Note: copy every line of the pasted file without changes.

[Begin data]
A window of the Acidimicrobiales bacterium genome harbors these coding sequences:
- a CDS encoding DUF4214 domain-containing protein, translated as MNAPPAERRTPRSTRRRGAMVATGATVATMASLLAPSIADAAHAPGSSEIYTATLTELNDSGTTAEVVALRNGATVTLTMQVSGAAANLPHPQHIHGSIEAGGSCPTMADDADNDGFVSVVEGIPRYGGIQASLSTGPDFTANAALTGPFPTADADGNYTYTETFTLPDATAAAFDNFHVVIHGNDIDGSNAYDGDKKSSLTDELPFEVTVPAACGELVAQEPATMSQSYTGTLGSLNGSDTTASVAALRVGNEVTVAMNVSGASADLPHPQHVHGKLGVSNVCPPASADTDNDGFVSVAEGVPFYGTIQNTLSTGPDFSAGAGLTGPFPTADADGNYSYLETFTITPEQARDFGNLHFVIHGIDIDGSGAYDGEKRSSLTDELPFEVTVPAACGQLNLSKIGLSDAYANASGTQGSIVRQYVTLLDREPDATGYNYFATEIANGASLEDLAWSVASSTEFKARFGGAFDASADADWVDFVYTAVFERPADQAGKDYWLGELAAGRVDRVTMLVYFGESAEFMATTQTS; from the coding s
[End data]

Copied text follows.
A window of the Acidimicrobiales bacterium genome harbors these coding sequences:
- a CDS encoding DUF4214 domain-containing protein, translated as MNAPPAERRTPRSTRRRGAMVATGATVATMASLLAPSIADAAHAPGSSEIYTATLTELNDSGTTAEVVALRNGATVTLTMQVSGAAANLPHPQHIHGSIEAGGSCPTMADDADNDGFVSVVEGIPRYGGIQASLSTGPDFTANAALTGPFPTADADGNYTYTETFTLPDATAAAFDNFHVVIHGNDIDGSNAYDGDKKSSLTDELPFEVTVPAACGELVAQEPATMSQSYTGTLGSLNGSDTTASVAALRVGNEVTVAMNVSGASADLPHPQHVHGKLGVSNVCPPASADTDNDGFVSVAEGVPFYGTIQNTLSTGPDFSAGAGLTGPFPTADADGNYSYLETFTITPEQARDFGNLHFVIHGIDIDGSGAYDGEKRSSLTDELPFEVTVPAACGQLNLSKIGLSDAYANASGTQGSIVRQYVTLLDREPDATGYNYFATEIANGASLEDLAWSVASSTEFKARFGGAFDASADADWVDFVYTAVFERPADQAGKDYWLGELAAGRVDRVTMLVYFGESAEFMATTQTS; from the coding s